“I’m more of an observer. I like watching the people at the party. It’s the plague of being an actor — you’re never really living life, just taking notes.” – Amy Ryan
Actress Amy Ryan hasn’t done a play in New York in some time, and she tells the New York Times that she wasn’t planning on doing another anytime soon. However, she stars as the lead in Roundabout Theater Company’s Love, Love, Love, a play written by King Charles III playwright Mike Bartlett as a woman who ages from 19 to 64 — from the height of Beatlemania in London to 2012. in the interview, she explains how her career has prepared her to play more mature roles — though she hopes for more variety.
One of the reasons why Ryan enjoys playing Sandra so much is because the character is so different from she is. She says, “Sandra is one of those people who’s really the life of the party. I’m more of an observer. I like watching the people at the party. It’s the plague of being an actor — you’re never really living life, just taking notes. I’m always playing these bad mothers. They’re more fun.”
Unlike other actresses who have difficulty moving into more mature roles in part because of overexposure, Ryan wasn’t a widely known actress until she was in her mid-30s. She explains, “My career took off later, it’s true. People suddenly knew who I was. But from the time I was 18, I always worked, I always paid my own bills. I never had to have another job. So even though I was living in obscurity, I had this confidence that I could support myself. I would save money so I could take the jobs that weren’t paying, the roles that I think will make me a better actor.”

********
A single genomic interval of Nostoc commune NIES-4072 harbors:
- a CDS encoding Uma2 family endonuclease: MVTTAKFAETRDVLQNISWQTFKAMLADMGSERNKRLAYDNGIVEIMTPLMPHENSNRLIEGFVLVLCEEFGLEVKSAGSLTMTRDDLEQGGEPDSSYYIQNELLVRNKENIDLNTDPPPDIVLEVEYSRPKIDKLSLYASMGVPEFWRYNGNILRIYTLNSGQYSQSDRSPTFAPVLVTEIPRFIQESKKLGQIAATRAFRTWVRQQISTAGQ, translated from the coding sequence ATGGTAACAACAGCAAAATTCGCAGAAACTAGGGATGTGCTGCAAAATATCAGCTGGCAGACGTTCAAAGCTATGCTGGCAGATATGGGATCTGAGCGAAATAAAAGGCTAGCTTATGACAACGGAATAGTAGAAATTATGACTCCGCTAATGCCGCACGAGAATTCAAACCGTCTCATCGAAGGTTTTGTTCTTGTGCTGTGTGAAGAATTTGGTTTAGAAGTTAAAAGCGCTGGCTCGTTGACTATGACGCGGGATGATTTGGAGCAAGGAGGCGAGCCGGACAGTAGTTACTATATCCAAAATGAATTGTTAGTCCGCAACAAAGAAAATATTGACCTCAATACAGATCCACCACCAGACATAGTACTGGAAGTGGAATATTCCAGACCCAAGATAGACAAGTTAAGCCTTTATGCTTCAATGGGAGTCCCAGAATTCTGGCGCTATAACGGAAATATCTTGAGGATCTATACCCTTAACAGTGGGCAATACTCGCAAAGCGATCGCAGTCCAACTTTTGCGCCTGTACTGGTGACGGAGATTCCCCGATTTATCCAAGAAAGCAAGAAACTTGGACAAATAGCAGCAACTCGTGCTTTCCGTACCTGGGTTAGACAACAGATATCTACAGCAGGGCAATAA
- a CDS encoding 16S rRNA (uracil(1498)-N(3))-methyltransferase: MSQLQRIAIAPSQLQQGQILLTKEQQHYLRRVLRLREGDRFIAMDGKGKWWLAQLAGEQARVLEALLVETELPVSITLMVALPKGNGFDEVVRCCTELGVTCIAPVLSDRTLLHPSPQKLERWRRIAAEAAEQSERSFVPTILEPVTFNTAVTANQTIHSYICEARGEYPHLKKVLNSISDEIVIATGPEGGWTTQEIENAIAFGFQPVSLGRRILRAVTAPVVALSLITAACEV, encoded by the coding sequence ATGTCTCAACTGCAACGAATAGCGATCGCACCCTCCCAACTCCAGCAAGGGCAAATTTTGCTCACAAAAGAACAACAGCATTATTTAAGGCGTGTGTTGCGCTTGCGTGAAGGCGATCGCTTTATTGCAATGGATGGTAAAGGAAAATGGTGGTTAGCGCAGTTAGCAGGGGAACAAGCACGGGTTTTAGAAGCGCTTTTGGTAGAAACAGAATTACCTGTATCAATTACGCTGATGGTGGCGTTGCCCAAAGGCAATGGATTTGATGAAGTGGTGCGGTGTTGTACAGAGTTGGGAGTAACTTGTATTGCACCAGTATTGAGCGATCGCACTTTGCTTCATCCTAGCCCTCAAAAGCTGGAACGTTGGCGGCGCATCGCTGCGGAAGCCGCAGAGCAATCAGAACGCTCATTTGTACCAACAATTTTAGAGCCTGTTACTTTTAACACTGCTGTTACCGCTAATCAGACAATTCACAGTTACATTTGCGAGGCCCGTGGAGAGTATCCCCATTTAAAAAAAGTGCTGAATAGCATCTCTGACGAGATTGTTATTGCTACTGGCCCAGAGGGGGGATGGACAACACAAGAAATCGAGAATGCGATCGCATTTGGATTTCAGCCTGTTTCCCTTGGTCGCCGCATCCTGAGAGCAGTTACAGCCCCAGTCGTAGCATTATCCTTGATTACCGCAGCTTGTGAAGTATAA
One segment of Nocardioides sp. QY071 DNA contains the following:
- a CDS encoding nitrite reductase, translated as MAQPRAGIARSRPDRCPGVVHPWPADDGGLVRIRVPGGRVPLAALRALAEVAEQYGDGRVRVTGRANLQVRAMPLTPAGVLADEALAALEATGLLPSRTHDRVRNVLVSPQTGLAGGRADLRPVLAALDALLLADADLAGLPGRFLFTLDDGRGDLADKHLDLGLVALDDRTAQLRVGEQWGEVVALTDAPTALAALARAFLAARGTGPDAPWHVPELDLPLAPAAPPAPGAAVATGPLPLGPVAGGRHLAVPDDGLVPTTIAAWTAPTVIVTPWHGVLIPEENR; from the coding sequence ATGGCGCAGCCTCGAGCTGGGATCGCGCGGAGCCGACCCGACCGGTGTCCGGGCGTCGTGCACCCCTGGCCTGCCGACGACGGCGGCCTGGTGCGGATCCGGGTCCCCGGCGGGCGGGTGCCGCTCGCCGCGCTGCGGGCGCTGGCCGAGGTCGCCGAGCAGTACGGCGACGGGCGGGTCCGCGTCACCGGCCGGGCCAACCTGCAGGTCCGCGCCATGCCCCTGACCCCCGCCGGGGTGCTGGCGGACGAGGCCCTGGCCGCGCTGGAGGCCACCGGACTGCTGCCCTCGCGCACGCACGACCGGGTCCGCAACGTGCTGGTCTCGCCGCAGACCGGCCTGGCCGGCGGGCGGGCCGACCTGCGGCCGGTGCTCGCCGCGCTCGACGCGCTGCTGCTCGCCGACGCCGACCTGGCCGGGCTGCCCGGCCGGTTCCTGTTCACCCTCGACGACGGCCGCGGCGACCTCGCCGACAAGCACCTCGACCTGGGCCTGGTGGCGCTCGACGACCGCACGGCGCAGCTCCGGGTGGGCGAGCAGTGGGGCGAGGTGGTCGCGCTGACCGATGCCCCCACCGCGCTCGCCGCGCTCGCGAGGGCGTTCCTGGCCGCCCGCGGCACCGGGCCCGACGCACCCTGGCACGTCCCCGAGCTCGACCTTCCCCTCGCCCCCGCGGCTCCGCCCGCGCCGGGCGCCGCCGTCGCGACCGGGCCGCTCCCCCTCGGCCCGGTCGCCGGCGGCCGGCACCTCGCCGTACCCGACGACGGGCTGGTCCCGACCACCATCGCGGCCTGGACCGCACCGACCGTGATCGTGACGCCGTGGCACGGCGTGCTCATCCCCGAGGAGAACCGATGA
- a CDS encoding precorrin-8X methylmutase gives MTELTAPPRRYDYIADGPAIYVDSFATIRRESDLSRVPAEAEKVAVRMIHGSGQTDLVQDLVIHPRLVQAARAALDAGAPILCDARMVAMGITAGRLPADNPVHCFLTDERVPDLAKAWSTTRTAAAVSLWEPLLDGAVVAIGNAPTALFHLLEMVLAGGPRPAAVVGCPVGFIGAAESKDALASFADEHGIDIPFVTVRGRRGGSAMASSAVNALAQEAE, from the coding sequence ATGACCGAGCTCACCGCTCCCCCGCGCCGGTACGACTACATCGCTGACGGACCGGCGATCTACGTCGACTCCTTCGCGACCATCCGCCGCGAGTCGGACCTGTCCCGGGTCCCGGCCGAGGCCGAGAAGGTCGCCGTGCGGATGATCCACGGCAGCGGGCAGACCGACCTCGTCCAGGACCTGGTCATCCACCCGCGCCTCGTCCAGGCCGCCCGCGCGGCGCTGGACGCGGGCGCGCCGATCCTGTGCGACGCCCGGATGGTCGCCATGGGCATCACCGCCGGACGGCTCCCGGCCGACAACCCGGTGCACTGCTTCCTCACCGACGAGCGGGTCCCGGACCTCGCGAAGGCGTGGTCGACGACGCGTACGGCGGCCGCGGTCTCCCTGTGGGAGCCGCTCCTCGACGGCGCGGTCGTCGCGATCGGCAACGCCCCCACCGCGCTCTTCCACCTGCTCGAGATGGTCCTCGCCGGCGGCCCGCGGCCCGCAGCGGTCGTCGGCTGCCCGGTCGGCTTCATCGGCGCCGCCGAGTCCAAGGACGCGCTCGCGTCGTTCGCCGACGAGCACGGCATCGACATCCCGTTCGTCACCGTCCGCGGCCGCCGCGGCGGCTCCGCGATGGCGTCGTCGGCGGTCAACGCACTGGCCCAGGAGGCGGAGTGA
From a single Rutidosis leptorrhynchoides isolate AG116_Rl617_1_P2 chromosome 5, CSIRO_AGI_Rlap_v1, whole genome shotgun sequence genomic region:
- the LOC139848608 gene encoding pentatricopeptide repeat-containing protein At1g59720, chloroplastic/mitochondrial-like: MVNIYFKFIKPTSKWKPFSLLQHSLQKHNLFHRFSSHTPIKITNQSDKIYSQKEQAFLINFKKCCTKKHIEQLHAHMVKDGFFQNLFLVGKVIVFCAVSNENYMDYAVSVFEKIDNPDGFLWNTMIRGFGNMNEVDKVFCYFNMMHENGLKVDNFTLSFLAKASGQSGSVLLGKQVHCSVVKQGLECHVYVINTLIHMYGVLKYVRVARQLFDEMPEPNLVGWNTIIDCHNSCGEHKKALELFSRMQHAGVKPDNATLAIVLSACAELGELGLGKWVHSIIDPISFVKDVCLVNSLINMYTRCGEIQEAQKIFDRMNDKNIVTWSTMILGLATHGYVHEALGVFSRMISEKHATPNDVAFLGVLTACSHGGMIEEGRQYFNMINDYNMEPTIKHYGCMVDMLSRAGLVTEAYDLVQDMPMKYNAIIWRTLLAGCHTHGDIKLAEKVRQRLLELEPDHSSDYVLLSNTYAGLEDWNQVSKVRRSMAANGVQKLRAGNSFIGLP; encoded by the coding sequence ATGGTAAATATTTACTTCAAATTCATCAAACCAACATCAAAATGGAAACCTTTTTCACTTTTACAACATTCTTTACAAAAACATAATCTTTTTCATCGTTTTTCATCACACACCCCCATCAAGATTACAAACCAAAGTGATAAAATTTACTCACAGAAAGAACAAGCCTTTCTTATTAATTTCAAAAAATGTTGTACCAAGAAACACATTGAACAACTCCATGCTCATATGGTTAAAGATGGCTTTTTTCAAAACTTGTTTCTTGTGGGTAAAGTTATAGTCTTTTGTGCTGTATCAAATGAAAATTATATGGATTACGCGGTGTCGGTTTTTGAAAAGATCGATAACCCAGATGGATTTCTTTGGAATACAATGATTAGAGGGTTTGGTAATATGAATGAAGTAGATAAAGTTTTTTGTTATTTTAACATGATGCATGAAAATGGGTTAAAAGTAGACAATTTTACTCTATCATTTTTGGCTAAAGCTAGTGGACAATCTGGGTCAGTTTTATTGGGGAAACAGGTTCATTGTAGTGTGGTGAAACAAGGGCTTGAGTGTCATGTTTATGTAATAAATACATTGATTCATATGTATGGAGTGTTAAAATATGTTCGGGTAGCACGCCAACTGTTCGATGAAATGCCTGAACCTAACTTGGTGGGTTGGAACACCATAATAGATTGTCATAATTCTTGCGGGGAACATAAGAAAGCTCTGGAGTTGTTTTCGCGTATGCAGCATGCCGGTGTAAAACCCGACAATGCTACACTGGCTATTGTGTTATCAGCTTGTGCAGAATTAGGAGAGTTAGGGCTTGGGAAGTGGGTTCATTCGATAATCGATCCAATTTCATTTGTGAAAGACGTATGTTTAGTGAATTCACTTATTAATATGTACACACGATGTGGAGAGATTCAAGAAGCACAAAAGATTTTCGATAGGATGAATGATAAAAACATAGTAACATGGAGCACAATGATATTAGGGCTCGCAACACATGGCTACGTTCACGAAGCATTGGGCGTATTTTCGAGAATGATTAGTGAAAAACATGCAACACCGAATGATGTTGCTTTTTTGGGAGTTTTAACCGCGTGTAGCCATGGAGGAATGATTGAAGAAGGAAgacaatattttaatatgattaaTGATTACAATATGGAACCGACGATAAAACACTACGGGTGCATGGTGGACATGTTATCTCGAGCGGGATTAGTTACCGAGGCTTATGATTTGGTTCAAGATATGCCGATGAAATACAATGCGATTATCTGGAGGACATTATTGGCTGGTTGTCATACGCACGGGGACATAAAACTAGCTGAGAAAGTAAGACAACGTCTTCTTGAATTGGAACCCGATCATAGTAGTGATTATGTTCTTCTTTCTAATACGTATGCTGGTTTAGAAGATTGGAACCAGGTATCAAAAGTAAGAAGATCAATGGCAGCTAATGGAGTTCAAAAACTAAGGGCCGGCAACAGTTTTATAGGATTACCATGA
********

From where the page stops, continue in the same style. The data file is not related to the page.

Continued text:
Still, that doesn’t mean Ryan is thrilled by the types of roles she is commonly offered now that she is approaching 50. She points out, “There’s just not a lot of variety. Wives. Ex-wives. Ex-wives who are understanding. I’m bored of the wifey-poos. I’d like to see the reverse. Let the men hold the laundry basket, listen to the problems and be the sounding board.”
One advantage Ryan believes she has over other actresses is that she planned her career for longevity by tackling a variety of roles in her thirty-year career. She explains, “I feel like I can turn my whole self off. I can blend in, and that helps me. I feel most proud when people say,’“I didn’t realize that was you!’ If you took all the characters I played and lined up their photographs, I don’t think many of them would look alike. I knew I was going to be a character actor when I started. I knew that would mean longevity. The glamorous parts are not interesting. They look great, but that means nothing at the end of the day. Where are all those glamour actresses now?”